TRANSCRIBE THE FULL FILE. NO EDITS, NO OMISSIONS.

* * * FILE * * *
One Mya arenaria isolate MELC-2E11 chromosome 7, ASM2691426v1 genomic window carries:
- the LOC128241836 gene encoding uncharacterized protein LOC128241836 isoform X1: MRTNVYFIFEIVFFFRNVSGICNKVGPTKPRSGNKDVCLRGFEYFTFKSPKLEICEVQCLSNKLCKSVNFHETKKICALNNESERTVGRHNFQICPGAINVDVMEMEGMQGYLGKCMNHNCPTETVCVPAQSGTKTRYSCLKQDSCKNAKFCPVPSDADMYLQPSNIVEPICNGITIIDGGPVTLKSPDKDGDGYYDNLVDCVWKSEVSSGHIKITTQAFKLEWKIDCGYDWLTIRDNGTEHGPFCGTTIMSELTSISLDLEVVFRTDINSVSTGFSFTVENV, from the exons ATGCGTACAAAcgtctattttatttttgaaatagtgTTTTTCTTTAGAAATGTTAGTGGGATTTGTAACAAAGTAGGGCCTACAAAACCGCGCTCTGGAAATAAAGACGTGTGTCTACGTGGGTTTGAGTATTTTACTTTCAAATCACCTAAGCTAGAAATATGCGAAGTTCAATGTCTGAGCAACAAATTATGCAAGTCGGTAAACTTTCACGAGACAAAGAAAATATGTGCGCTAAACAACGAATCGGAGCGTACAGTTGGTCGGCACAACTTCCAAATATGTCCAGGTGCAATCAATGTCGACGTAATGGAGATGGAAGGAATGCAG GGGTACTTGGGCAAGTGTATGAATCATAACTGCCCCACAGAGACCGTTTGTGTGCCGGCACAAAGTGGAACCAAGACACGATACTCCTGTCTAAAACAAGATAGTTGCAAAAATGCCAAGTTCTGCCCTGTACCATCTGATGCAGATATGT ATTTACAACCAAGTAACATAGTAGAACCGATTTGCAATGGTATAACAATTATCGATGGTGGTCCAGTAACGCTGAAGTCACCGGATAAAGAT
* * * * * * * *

One Mya arenaria isolate MELC-2E11 chromosome 7, ASM2691426v1 genomic window carries:
- the LOC128241836 gene encoding uncharacterized protein LOC128241836 isoform X1: MRTNVYFIFEIVFFFRNVSGICNKVGPTKPRSGNKDVCLRGFEYFTFKSPKLEICEVQCLSNKLCKSVNFHETKKICALNNESERTVGRHNFQICPGAINVDVMEMEGMQGYLGKCMNHNCPTETVCVPAQSGTKTRYSCLKQDSCKNAKFCPVPSDADMYLQPSNIVEPICNGITIIDGGPVTLKSPDKDGDGYYDNLVDCVWKSEVSSGHIKITTQAFKLEWKIDCGYDWLTIRDNGTEHGPFCGTTIMSELTSISLDLEVVFRTDINSVSTGFSFTVENV, from the exons ATGCGTACAAAcgtctattttatttttgaaatagtgTTTTTCTTTAGAAATGTTAGTGGGATTTGTAACAAAGTAGGGCCTACAAAACCGCGCTCTGGAAATAAAGACGTGTGTCTACGTGGGTTTGAGTATTTTACTTTCAAATCACCTAAGCTAGAAATATGCGAAGTTCAATGTCTGAGCAACAAATTATGCAAGTCGGTAAACTTTCACGAGACAAAGAAAATATGTGCGCTAAACAACGAATCGGAGCGTACAGTTGGTCGGCACAACTTCCAAATATGTCCAGGTGCAATCAATGTCGACGTAATGGAGATGGAAGGAATGCAG GGGTACTTGGGCAAGTGTATGAATCATAACTGCCCCACAGAGACCGTTTGTGTGCCGGCACAAAGTGGAACCAAGACACGATACTCCTGTCTAAAACAAGATAGTTGCAAAAATGCCAAGTTCTGCCCTGTACCATCTGATGCAGATATGT ATTTACAACCAAGTAACATAGTAGAACCGATTTGCAATGGTATAACAATTATCGATGGTGGTCCAGTAACGCTGAAGTCACCGGATAAAGAT